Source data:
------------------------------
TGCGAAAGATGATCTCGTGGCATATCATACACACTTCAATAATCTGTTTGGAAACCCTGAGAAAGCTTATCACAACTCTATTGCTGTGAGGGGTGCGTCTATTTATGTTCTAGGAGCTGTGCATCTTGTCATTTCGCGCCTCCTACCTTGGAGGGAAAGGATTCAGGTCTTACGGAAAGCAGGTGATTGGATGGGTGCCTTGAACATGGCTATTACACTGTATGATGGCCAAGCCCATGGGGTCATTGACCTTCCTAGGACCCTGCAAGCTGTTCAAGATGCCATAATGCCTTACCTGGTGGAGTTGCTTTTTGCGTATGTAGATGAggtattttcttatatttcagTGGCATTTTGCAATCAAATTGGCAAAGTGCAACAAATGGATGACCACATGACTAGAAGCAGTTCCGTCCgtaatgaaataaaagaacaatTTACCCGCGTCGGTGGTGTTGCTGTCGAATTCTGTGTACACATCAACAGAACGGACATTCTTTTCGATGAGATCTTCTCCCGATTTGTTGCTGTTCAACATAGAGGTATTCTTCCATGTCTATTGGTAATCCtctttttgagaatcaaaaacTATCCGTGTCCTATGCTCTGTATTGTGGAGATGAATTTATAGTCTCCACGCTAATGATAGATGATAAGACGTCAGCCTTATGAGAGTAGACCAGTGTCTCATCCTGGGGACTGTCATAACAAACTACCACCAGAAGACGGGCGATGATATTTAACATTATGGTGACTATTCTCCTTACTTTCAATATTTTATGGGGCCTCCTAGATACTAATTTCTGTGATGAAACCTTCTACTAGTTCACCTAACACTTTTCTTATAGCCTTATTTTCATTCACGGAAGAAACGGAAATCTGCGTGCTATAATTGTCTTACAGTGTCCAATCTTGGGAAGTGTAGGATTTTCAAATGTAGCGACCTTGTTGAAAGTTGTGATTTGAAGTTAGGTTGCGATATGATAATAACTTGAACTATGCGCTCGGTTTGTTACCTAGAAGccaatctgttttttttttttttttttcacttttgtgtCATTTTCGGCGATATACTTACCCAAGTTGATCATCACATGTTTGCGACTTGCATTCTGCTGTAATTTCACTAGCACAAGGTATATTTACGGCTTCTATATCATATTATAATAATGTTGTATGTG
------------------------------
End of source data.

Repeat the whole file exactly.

TGCGAAAGATGATCTCGTGGCATATCATACACACTTCAATAATCTGTTTGGAAACCCTGAGAAAGCTTATCACAACTCTATTGCTGTGAGGGGTGCGTCTATTTATGTTCTAGGAGCTGTGCATCTTGTCATTTCGCGCCTCCTACCTTGGAGGGAAAGGATTCAGGTCTTACGGAAAGCAGGTGATTGGATGGGTGCCTTGAACATGGCTATTACACTGTATGATGGCCAAGCCCATGGGGTCATTGACCTTCCTAGGACCCTGCAAGCTGTTCAAGATGCCATAATGCCTTACCTGGTGGAGTTGCTTTTTGCGTATGTAGATGAggtattttcttatatttcagTGGCATTTTGCAATCAAATTGGCAAAGTGCAACAAATGGATGACCACATGACTAGAAGCAGTTCCGTCCgtaatgaaataaaagaacaatTTACCCGCGTCGGTGGTGTTGCTGTCGAATTCTGTGTACACATCAACAGAACGGACATTCTTTTCGATGAGATCTTCTCCCGATTTGTTGCTGTTCAACATAGAGGTATTCTTCCATGTCTATTGGTAATCCtctttttgagaatcaaaaacTATCCGTGTCCTATGCTCTGTATTGTGGAGATGAATTTATAGTCTCCACGCTAATGATAGATGATAAGACGTCAGCCTTATGAGAGTAGACCAGTGTCTCATCCTGGGGACTGTCATAACAAACTACCACCAGAAGACGGGCGATGATATTTAACATTATGGTGACTATTCTCCTTACTTTCAATATTTTATGGGGCCTCCTAGATACTAATTTCTGTGATGAAACCTTCTACTAGTTCACCTAACACTTTTCTTATAGCCTTATTTTCATTCACGGAAGAAACGGAAATCTGCGTGCTATAATTGTCTTACAGTGTCCAATCTTGGGAAGTGTAGGATTTTCAAATGTAGCGACCTTGTTGAAAGTTGTGATTTGAAGTTAGGTTGCGATATGATAATAACTTGAACTATGCGCTCGGTTTGTTACCTAGAAGccaatctgttttttttttttttttttcacttttgtgtCATTTTCGGCGATATACTTACCCAAGTTGATCATCACATGTTTGCGACTTGCATTCTGCTGTAATTTCACTAGCACAAGGTATATTTACGGCTTCTATATCATATTATAATAATGTTGTATGTG